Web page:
The special occasion for the appearance of the letter from the alleged WIGGINS is a proposition to make the usual annual appropriation for the Canadian Meteorological Bureau. Meteorological bureaus, WIGGINS incidentally remarks, are a failure, because they are "utterly unable to predict a single hour in advance the approach of a great and dangerous storm." This is a heavy indictment of meteorological bureaus. Without stopping to inquire as to its truth, we must see that the only safety of a world lying in meteorological darkness and ignorance is WIGGINS. Of what avail is it that the meteorological bureaus watch the course of storms, and note the variations of the wind gauge and the barometer? WIGGINS says that all of these are rubbish. One must study the stars and observe the planetary forces, if he would know what weather to expect from day to day. Our costly apparatus, the telegraphic lines that convey observations from point to point with the rapidity of lightning, and all the paraphernalia which scientific men have invented to grasp the subtle influences pervading the earth and its atmosphere, must be discarded. What we really need is a multiplication of WIGGINSES. In place of Signal Service observers, we should have a WIGGINS at each available station. The, and not until then, we shall be able to forecast the weather.

But the sublimity of assurance is reached when WIGGINS calmly proceeds to characterize his predicted cataclysm of March 9,10 and 11 as an accomplished fact. Canadian frigidity can be no cooler than this. The Wiggins prophecy is not yet two moons old. Even the tender children have not forgotten the direful catastrophes which the Canadian seer declared would fall upon this devoted sphere. There was to be a double procession of storms travelling across this continent from the Pacific to the Atlantic; tidal waves in the Indian Ocean and the bay of Bengal; tornadoes, hurricanes, and things generally going to everlasting smash. There was the usual harmless March gale. A vessel was wrecked, as vessels are wrecked every day in the year, and an old lady on the Bay of Chaleurs lost a whole week’s washing by the blow. And now, when, several greater and unheralded (by WIGGINS) storms have come and gone, WIGGINS lifts up his voice as blithely as if he not been threatened with death by the angry sea-farers whom he deceived. He chatters about the earth’s centre of gravity, the moon’s conjunction with the sun, and the attractive powers of heavenly bodies. WIGGINS lags superfluous. If there ever was a Wiggins, he is dead and buried fathoms deep. It is a gross impertinence that he should revisit the pale glimpses of the moon which he has slandered, His bones are marrowless; there is no speculation in his almanac,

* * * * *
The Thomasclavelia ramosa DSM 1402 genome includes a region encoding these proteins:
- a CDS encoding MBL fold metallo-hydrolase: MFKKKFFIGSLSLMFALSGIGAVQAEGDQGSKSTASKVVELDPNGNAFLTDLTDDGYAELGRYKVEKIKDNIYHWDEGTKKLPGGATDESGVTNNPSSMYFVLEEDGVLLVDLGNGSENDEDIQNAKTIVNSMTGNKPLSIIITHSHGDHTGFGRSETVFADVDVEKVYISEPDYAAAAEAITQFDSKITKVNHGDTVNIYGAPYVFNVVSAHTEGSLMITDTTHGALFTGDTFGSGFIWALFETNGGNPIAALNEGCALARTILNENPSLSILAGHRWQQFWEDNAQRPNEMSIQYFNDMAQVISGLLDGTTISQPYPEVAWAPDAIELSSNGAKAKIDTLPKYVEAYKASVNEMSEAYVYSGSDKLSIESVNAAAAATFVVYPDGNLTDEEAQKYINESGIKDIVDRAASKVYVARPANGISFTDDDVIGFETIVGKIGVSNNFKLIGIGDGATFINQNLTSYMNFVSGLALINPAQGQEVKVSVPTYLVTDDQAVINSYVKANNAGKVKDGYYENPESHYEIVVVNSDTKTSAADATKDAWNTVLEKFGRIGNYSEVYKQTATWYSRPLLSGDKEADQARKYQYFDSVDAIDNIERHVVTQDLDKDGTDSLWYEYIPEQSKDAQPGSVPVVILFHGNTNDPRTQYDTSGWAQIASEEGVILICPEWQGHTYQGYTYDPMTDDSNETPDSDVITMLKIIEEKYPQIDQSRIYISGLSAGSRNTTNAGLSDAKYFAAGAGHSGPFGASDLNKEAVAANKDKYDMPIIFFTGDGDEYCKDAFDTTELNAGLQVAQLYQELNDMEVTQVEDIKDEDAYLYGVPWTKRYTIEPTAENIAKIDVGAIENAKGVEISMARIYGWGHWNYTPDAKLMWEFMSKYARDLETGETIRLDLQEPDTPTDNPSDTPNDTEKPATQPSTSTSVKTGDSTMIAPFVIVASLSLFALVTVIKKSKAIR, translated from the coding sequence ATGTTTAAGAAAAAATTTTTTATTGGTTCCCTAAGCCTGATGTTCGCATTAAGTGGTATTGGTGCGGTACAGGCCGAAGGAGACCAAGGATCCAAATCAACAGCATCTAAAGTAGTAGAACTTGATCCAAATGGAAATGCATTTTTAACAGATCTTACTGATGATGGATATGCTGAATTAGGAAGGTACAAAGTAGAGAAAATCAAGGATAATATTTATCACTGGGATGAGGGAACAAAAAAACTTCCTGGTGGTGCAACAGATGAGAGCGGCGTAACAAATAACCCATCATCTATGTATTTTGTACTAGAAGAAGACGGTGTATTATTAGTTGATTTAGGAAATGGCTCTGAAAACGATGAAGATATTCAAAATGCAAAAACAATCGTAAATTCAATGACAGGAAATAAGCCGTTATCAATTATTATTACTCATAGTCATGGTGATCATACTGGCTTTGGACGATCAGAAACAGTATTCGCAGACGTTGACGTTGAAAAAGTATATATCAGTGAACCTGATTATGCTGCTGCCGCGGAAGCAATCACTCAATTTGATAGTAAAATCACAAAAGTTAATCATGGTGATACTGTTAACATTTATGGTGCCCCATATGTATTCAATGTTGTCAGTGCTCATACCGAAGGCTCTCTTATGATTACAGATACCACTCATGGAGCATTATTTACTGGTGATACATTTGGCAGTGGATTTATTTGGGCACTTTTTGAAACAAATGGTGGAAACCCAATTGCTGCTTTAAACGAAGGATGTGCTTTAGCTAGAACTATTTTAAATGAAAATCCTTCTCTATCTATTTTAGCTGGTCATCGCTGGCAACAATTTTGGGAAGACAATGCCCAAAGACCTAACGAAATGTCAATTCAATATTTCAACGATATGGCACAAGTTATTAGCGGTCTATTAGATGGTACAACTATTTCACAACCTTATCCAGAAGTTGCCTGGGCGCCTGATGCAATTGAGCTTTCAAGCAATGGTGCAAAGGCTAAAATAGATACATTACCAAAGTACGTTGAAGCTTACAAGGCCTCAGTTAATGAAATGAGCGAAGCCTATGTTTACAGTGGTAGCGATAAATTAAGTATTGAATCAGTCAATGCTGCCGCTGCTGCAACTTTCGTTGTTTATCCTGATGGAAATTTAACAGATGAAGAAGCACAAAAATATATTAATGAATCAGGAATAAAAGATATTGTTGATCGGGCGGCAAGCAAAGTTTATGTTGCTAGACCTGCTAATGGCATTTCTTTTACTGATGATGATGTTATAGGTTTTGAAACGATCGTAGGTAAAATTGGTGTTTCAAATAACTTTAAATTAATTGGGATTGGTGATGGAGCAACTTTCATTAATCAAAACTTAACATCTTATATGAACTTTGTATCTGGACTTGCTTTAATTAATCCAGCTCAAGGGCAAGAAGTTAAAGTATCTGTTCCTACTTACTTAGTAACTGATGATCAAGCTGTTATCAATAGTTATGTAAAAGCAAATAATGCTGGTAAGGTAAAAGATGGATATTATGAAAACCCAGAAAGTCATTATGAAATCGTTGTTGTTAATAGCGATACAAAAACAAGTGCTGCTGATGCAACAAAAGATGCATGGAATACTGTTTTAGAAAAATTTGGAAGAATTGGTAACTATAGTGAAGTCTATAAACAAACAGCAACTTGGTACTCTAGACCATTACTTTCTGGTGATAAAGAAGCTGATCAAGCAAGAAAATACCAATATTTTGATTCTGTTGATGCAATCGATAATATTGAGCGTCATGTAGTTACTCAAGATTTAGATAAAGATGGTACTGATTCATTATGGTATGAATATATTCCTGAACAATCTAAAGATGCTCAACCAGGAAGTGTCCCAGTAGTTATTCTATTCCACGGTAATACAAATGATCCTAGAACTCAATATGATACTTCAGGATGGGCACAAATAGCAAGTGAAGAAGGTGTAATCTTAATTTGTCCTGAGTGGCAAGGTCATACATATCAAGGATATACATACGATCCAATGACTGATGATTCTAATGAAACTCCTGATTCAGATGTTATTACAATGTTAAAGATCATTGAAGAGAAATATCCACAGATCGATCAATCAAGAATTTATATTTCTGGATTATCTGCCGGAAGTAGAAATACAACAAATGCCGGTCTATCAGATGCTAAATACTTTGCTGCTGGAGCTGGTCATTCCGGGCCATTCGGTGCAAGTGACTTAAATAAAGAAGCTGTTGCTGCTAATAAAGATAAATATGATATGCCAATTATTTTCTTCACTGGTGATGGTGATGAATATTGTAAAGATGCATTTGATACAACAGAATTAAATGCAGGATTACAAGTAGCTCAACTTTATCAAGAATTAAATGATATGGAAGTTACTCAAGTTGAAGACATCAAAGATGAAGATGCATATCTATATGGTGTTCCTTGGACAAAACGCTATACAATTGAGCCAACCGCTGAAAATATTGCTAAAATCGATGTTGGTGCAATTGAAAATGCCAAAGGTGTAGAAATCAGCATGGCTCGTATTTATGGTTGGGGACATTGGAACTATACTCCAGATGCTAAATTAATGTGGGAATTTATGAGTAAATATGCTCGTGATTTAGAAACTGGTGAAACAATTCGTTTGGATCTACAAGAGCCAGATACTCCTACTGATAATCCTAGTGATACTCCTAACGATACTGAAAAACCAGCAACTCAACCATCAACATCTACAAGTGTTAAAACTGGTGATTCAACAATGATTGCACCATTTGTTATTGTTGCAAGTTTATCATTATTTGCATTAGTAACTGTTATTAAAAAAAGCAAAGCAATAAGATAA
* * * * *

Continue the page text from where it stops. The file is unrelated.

© 1999-2001, John D. Reid